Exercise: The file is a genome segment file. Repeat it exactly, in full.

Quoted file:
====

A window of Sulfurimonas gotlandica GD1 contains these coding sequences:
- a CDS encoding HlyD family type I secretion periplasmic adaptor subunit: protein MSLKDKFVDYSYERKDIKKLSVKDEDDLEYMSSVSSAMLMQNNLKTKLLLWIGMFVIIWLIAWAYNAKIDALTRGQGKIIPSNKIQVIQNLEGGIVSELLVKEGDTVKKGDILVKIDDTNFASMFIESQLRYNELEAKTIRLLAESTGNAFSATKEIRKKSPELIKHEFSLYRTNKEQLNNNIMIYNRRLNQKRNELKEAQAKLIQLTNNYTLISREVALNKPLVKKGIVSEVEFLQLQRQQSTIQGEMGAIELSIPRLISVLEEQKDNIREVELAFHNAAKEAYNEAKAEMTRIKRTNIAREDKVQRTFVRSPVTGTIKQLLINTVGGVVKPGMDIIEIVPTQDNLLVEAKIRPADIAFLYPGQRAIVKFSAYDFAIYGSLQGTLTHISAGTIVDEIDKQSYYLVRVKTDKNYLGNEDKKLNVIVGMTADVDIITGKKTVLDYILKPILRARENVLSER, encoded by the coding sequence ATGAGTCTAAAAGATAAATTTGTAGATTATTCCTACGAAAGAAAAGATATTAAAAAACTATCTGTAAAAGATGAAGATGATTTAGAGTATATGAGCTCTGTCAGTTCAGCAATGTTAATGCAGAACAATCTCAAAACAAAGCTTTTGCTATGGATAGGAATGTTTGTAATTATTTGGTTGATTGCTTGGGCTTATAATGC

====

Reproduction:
A window of Sulfurimonas gotlandica GD1 contains these coding sequences:
- a CDS encoding HlyD family type I secretion periplasmic adaptor subunit: protein MSLKDKFVDYSYERKDIKKLSVKDEDDLEYMSSVSSAMLMQNNLKTKLLLWIGMFVIIWLIAWAYNAKIDALTRGQGKIIPSNKIQVIQNLEGGIVSELLVKEGDTVKKGDILVKIDDTNFASMFIESQLRYNELEAKTIRLLAESTGNAFSATKEIRKKSPELIKHEFSLYRTNKEQLNNNIMIYNRRLNQKRNELKEAQAKLIQLTNNYTLISREVALNKPLVKKGIVSEVEFLQLQRQQSTIQGEMGAIELSIPRLISVLEEQKDNIREVELAFHNAAKEAYNEAKAEMTRIKRTNIAREDKVQRTFVRSPVTGTIKQLLINTVGGVVKPGMDIIEIVPTQDNLLVEAKIRPADIAFLYPGQRAIVKFSAYDFAIYGSLQGTLTHISAGTIVDEIDKQSYYLVRVKTDKNYLGNEDKKLNVIVGMTADVDIITGKKTVLDYILKPILRARENVLSER, encoded by the coding sequence ATGAGTCTAAAAGATAAATTTGTAGATTATTCCTACGAAAGAAAAGATATTAAAAAACTATCTGTAAAAGATGAAGATGATTTAGAGTATATGAGCTCTGTCAGTTCAGCAATGTTAATGCAGAACAATCTCAAAACAAAGCTTTTGCTATGGATAGGAATGTTTGTAATTATTTGGTTGATTGCTTGGGCTTATAATGC